Becoming your own therapist

Cognitive Behavioural Therapy (CBT)

‘You feel the way you think’ (Burns, 1980)

The central tenet of CBT is that interpretations of experiences are based on hypotheses or beliefs rather than facts, and as such make them vulnerable to misinterpretation. These misinterpretations can cause emotional upset and unhelpful behavioural responses.

I tend to integrate CBT by examining your particular underlying beliefs that promote unhelpful thinking patterns that keep you emotionally and behaviourally stuck. Sometimes I may ask you to do some homework as part of the work. CBT is typically used to treat anxiety and depression but can be useful for other mental and physical health problems.

Psycho-dynamic Therapy

Psychodynamic psychotherapy is derived from psychoanalytical theory and psychoanalysis (theories that explain how our personalities develop).

It involves looking at how you may respond to unconscious forces like defenses (strategies that help you to avoid feeling or acting a certain way) and conflict. It focuses on the emotional impact of childhood development and uses the relationship between the therapist and client as a window into problematic patterns in a client’s life. In this form of psychotherapy, importance is placed on understanding oneself. I tend to explore recurring emotional themes and patterns with you and will examine your past experiences and how these contribute to current distress.

Psycho-dynamic therapy tends to improve social functioning, relationships and self-esteem.

Person-Centred Therapy (PCT)

‘The client knows best’ (Dr Carl Rogers)

Person centred therapy was developed by Dr Carl Rogers, an American psychologist, in the 1930’s and 1940’s. The central premise of PCT is that the client is the expert, not the therapist, in knowing what hurts and how to heal from it. This ‘non-directive’ (the therapist does not guide/direct the session) type of therapy enables the client to make contact with their own inner resources, rather than being influenced by the therapist. This will help the client unravel their personal theory (or story) which they have constructed around their own experiencing.

According to this type of therapy, all of us have an innate tendency to find fulfilment in our own personal potentials (self-actualisation); I will help you recognising your own capacity for not only self-healing but personal growth too.

This type of work expects the therapist to be non-judgemental, empathic and genuine and to offer unconditional positive regard and total acceptance of what the client brings. Many belief that these core conditions are key requirements of any type of therapy/therapist and its value is recognised not only in mental health settings but also in medical, educational and occupational settings where the focus shifts away from the (medical) professional who knows best to the client/person and their goals.

Eye Movement Desensitising Reprocessing (EMDR)

Eye Movement Desensitization and Reprocessing (EMDR) is a psychotherapy treatment that was originally designed to alleviate the distress associated with traumatic memories (Shapiro, 1989).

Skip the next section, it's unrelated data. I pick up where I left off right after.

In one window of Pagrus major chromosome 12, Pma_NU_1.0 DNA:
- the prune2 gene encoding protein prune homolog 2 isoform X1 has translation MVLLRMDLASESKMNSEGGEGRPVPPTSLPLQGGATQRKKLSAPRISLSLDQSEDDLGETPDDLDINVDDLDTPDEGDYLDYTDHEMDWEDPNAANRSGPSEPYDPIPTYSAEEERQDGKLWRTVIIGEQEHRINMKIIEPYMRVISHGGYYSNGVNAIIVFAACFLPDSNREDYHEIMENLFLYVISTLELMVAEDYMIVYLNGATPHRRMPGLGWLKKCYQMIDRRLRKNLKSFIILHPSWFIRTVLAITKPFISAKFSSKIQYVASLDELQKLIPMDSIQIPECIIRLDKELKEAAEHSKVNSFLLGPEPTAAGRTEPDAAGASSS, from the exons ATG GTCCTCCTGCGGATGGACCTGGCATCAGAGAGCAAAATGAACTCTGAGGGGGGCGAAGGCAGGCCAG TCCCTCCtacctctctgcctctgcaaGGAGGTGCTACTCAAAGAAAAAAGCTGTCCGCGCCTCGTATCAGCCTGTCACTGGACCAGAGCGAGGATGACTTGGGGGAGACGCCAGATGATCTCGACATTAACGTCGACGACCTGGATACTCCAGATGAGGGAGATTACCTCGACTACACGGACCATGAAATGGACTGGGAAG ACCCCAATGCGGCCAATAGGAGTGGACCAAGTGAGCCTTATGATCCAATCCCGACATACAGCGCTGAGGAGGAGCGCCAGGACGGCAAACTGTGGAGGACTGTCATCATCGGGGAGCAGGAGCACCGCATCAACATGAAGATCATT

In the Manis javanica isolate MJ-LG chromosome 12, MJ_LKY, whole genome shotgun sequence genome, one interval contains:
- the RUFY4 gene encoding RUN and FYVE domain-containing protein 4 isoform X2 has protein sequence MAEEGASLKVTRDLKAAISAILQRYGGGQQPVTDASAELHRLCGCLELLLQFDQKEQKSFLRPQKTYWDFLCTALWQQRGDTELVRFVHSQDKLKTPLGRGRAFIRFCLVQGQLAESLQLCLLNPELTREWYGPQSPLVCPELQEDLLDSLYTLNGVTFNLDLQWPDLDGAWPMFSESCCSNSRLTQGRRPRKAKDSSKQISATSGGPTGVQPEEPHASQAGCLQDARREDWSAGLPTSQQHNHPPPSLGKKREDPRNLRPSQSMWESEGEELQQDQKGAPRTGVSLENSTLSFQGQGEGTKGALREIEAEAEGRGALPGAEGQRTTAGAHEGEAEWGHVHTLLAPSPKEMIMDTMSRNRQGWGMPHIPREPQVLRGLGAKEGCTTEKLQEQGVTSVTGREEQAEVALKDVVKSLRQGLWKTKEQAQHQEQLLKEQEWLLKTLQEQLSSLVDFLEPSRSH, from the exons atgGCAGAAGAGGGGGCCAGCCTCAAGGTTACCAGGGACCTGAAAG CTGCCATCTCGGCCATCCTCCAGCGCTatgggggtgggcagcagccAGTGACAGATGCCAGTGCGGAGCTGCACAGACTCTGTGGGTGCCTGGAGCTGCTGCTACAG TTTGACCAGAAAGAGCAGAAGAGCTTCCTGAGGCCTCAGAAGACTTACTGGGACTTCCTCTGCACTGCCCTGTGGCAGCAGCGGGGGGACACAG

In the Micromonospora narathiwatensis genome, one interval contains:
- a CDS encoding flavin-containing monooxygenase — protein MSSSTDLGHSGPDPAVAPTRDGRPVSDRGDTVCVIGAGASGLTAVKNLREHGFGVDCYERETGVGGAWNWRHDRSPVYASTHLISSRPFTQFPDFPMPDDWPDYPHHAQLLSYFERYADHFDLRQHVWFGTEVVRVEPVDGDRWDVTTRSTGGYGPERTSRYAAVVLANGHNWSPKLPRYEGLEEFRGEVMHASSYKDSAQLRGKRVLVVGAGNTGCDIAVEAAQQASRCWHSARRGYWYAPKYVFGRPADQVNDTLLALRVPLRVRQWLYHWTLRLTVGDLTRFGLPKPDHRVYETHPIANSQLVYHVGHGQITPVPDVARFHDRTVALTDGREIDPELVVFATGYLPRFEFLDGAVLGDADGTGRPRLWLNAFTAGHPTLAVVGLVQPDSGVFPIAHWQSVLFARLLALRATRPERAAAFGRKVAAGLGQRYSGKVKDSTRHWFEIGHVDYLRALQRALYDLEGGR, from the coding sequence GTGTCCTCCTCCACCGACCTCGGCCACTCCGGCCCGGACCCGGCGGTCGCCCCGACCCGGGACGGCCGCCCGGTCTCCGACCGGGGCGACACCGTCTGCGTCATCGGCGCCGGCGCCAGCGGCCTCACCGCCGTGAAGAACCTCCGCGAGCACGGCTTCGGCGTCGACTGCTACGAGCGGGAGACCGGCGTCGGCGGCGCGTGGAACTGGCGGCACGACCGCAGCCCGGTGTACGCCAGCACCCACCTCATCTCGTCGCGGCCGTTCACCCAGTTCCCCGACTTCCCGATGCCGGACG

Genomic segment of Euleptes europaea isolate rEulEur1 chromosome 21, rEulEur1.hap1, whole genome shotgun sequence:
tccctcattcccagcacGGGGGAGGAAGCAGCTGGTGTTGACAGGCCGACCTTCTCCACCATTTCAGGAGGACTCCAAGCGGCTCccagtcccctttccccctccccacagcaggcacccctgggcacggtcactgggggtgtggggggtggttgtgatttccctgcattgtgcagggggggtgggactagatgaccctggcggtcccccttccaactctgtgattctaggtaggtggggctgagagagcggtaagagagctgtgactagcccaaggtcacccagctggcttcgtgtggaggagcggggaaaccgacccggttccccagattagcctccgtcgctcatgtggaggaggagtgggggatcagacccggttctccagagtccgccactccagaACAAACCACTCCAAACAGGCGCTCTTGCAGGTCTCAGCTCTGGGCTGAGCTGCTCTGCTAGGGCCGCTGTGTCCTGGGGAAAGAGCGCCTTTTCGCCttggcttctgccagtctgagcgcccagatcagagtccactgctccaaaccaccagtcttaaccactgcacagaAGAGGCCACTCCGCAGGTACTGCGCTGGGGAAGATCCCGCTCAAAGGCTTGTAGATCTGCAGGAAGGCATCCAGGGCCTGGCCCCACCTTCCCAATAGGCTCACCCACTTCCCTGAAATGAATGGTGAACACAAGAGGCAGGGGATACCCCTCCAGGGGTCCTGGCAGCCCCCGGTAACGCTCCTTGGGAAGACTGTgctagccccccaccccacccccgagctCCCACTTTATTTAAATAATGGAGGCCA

Nowadays, it is no longer only used for trauma but also other mental and physical disorders. EMDR is a psychotherapy that enables clients to heal from the symptoms and emotional distress that are the result of disturbing life experiences by creating ‘bilateral stimulation’ (= engaging both sides of the brain). Bilateral stimulation is typically achieved by eye-movements.

The brain’s information processing system naturally moves toward mental health but if the system is blocked or imbalanced by the impact of a disturbing event, the emotional wound festers and can cause intense suffering. Once the block is removed by using the bilateral stimulation, healing can take place. Using the detailed protocols and procedures learned in EMDR therapy training sessions, I will help you activate your brain’s natural healing processes.

Mindfulness for health/pain management

‘Every moment is a new chance’ (Burch/Penman, 2013)

I am trained in teaching you a unique meditation programme that was developed by Vidyamala Burch to help her cope with the severe pain of spinal injury. It teaches you a set of simple practises such as mindfulness meditation, that you can incorporate into daily life to relieve chronic pain and the suffering and stress of illness. Mindfulness can also help reduce anxiety, depression, irritability, exhaustion and insomnia that arises from chronic pain and illness. I will explain concepts such as the doing vs being mode which looks at the tendency to live your life in automatic pilot vs conscious choice and analysing (overthinking) vs sensing. We will also look at habits you may have that stand in the way of being mindful and in the moment. We will also explore your thoughts and feelings with regard to your (ill) health and how these influence and increase your suffering. Some of these principles are also used in my psychology-based pain management approach which will also help you to become aware of boom-bust cycles (doing too much on days you feel well, only to suffer for days after).

Whether you are in good or bad health, these practises help you to relate to your thoughts differently. You will no longer pay so much attention to your thoughts, and this will enable you to connect with your body and breath which promotes a sense of calm and well-being. A daily meditation practice will help increase concentration, promote better sleep, reduce feelings of anger and help you generally feel calmer and centred.

Don’t just take care of your body, look after your mind as well.